Exploring non linear relationship between two variables

#1
I did a study measuring the relationship between metamemory and actual memory scores in a test. Basically what I find is that only those people who are good or bad in memory have an accurate metamemory. However, those in the middle of the distribution do not. I have analysed my results with simple correlations (weak but reliable correlation when all the sample is included) and dividing the sample in quartiles according to their scores in the objective memory test. Is there any way to analyse these data in a different way?
Thanks!
 

katxt

Active Member
#2
Do you have something you want to prove? Do you need a p value for a paper or report?
The graph of metamemory vs memory sounds U shaped. One common way to analyse this is to include a quadratic term.
 
#3
Thanks for your reply. Basically, my hypothesis was that only good and bad memorizers would have insights about their memory and this is what I found: the correlation was only significant for the 1 and 4 quartiles. However, one of the reviewers didn't like the approach of dividing the sample in quartiles, even that it is a common approach in this kind of research.
 

noetsi

Fortran must die
#4
loess are sometimes suggested for non-linear relationships, but personally I struggle with them. If you are interested he is an introduction.
https://en.wikipedia.org/wiki/Local_regression

It seems like you could create a dummy variable with 1 being good and bad memory and 0 being the middle although I have not seen that done so there may be problems.
 

katxt

Active Member
#5
Quartiles do have an arbitrary feel about them that tends to make statisticians feel a bit uncomfortable.
Could you perhaps post a graph of metamemory against measured memory, or perceived memory against memory (or both). kat
 

noetsi

Fortran must die
#6
You could but whether that is a good idea is outside my expertise. One thing I would do before investing a lot of time in this would be to look at how the journal handles similar analysis or talk to a coauthor if you have one or other expert in this field. I personally am not expert enough to advice you either in the graphs nor the topic. There may be an accepted way this is handled in your field.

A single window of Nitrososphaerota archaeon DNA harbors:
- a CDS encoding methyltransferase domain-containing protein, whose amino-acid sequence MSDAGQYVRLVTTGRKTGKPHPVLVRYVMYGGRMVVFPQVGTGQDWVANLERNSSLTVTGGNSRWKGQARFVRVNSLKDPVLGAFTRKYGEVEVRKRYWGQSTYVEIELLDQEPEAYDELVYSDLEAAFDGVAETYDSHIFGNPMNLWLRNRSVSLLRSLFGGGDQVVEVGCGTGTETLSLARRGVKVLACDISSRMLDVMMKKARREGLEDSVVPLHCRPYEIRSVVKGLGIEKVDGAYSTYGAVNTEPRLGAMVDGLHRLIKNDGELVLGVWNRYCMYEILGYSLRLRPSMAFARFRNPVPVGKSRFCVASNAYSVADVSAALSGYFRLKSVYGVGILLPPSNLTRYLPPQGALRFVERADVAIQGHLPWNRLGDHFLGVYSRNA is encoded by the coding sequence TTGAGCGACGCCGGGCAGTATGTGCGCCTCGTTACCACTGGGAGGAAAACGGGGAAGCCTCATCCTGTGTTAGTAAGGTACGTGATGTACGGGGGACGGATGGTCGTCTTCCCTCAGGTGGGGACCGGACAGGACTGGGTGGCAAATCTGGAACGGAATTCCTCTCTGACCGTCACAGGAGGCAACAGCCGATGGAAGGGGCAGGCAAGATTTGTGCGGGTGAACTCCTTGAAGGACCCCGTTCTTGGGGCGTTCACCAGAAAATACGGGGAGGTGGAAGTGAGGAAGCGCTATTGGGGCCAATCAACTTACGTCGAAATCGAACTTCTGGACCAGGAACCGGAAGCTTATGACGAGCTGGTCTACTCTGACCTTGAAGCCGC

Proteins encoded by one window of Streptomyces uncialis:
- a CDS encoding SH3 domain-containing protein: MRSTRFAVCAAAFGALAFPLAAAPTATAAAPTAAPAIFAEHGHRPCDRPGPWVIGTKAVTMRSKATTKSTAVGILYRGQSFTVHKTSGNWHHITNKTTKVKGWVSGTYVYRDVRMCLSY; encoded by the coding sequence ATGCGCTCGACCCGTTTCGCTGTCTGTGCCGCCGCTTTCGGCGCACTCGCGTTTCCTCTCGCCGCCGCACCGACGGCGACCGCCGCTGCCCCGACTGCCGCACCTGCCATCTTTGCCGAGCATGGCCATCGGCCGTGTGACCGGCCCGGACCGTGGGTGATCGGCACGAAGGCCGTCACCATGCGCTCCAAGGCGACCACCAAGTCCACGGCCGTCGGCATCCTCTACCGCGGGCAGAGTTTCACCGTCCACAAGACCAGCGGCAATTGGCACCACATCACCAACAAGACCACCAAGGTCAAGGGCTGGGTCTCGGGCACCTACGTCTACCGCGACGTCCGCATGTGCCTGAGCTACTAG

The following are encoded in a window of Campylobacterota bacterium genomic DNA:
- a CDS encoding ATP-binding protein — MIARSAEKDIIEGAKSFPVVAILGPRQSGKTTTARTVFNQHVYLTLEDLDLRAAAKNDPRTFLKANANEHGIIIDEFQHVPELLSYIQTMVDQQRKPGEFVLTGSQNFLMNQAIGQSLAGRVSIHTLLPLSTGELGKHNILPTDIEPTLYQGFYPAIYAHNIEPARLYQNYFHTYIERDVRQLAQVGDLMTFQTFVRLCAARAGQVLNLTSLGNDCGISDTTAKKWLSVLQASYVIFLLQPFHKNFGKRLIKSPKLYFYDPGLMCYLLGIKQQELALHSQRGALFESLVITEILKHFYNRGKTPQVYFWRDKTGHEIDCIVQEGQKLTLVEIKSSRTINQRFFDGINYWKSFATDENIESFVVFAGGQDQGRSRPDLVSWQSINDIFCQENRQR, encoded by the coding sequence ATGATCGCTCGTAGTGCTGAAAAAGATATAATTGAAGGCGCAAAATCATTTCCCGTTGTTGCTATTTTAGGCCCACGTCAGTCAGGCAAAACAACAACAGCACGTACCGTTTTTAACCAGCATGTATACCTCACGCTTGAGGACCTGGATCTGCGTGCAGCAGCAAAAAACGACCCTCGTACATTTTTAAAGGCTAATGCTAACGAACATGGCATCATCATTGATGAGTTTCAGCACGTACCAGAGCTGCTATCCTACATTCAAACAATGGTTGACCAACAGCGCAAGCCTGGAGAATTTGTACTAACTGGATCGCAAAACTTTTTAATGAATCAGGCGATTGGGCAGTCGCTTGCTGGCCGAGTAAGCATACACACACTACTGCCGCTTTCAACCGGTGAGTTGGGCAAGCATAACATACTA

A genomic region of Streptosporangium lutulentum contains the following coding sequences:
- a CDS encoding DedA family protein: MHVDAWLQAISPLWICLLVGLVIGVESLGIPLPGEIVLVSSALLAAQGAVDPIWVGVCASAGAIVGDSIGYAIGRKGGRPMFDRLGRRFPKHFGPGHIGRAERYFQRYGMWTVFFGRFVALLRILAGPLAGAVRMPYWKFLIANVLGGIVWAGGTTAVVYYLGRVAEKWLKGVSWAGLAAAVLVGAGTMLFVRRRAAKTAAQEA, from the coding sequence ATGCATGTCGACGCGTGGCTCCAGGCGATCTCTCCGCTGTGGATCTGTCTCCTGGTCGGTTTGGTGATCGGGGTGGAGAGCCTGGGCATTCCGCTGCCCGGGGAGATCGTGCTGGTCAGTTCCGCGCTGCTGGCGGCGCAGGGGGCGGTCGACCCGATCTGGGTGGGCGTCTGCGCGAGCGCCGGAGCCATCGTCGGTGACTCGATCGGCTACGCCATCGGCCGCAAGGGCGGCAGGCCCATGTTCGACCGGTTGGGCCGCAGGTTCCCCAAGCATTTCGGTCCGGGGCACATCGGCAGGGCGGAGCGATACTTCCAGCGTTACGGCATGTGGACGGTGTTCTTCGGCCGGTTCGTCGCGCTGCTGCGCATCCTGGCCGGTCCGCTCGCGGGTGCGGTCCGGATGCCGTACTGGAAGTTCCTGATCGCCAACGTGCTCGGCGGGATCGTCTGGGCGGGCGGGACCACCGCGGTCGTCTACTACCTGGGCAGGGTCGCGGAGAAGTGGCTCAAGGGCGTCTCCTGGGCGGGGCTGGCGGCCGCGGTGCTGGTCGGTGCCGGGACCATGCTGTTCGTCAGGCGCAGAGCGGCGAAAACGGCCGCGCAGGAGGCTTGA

Your predictor is not interval as far as I can tell so showing relationships is not simple. I would review graphical techniques for dummy variables which is what it seems to me you have as a predictor. You are in one of two states and whichever one of these two states you are in impacts the dependent variable. I am not sure you have a non-linear relationship, you seem to have a dummy predictor. I am not sure it even makes sense to talk about a non linear relationship if you have a categorical variable like this. Categorical variables are always linear in relationship to the dependent variable I believe (if your dependent variable is interval).

You might want to see what happens if you create a dummy variable and run linear regression if your dependent variable is interval.
 
#7
I think that I was inaccurate in the title of the post. The overall relationship is linear, but self-reported measures is a predictor only for good and bad memorizers. By the way, when I group quartiles 2 and 3, the relationship is still non-significant. In addition, I reanalyzed previously published reports and I obtain the same pattern.
Rplot.jpg
 
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noetsi

Fortran must die
#8
If it is a categorical variable it has to be linear.
Can you compare the level that does have a relationship to the DV to those that does not (different levels of the same variable). It might useful to plot the three different levels versus the DV (for the whole data set not specific quartiles).
 

noetsi

Fortran must die
#10
I am not that experienced with categorical plots although they are done.

It might be interesting to start to plot a Tukey boxplot for each of the 3 levels on the level of metamemory (that is show a tukey boxplot for metameory first for bad, memory, 2nd for average memory, and third for good memory). There are lot of alternative ways to do that although a Tukey boxplot is very simple so its a good starting point.
 
#11
HI both, thanks for your reply. Actually, the data are not categorical. The y axes represents scores in the objective measure. The maximum score that someone can get is 80. Higher scores represent better memory. The x axis represents self-reported memory. This was measured with a likert-scale type questionnaire, with the items describing daily memory problems. The maximum score a participant can get is 100. Higher scores represent lower self-reported memory.
 

katxt

Active Member
#12
The y axes represents scores in the objective measure.
You are interested in how metamemory scores (DV) depend on objective memory scores (IV). Perhaps you should draw the graph with the objective score (IV) on the x axis. The regression lines now have a quite different look.